"Ladies and gentlemen of the jury, even if you find beyond a reasonable doubt that the state has proved the existence of aggravating circumstances in this case which would justify under the law the imposition of a death sentence, you are not required to recommend that the accused be put to death. You would be authorized under these circumstances to recommend the death penalty, but you are not required to do so. The sentence to be imposed in this case is a matter entirely within your discretion and you may provide for a life sentence for this accused for any reason that is satisfactory to you or without any reason if you care to do so. The law vests the exclusive right with the jury to either make or withhold a recommendation for the death penalty." 5
Smith contends that this charge does not meet the requirements set out in Spivey v. Zant, 661 F2d 464, 471(5th Cir. Unit B 1981), cert. denied, 102 SC 3495 (1982), and its progeny. 6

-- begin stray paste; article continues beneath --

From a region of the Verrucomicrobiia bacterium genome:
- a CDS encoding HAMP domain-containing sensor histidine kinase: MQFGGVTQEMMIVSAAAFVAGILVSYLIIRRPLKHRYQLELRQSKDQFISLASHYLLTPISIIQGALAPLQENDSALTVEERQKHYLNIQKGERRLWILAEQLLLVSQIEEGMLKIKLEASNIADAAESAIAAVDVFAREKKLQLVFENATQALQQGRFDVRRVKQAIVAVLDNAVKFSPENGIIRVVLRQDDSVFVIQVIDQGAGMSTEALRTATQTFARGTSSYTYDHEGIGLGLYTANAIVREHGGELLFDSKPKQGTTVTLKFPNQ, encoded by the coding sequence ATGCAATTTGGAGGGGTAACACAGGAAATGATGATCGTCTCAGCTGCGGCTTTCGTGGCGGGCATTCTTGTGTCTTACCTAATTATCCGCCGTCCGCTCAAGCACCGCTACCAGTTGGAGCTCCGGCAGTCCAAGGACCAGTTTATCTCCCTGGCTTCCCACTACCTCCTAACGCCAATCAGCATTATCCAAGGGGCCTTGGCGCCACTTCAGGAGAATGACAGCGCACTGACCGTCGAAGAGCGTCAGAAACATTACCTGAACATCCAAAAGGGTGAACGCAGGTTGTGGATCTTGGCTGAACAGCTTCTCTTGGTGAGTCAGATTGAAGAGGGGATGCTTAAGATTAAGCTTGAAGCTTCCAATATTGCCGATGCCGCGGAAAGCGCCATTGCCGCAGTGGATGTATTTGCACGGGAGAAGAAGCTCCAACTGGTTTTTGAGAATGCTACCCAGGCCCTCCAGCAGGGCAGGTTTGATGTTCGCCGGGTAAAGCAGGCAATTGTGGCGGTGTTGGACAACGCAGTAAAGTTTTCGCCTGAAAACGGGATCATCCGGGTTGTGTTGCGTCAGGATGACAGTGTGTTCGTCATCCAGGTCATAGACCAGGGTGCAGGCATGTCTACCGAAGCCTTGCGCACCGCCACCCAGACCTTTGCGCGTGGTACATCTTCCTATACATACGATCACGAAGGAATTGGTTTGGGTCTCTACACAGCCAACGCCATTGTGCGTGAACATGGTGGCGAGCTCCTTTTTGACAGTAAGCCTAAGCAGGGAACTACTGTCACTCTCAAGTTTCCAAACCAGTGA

In Spivey the court found that in death penalty cases the jury must receive clear instructions which not only do not preclude consideration of mitigating factors, but which also guide and focus the jury's objective consideration of the particularized circumstances of the individual offense and the offender. The court went on to say (661 F2d at 471): "In most cases, this will mean that the judge must clearly and explicitly instruct the jury about mitigating circumstances and the option to recommend against death; in order to do so, the judge will normally tell the jury what a mitigating circumstance is and what its function is in the jury's sentencing deliberations."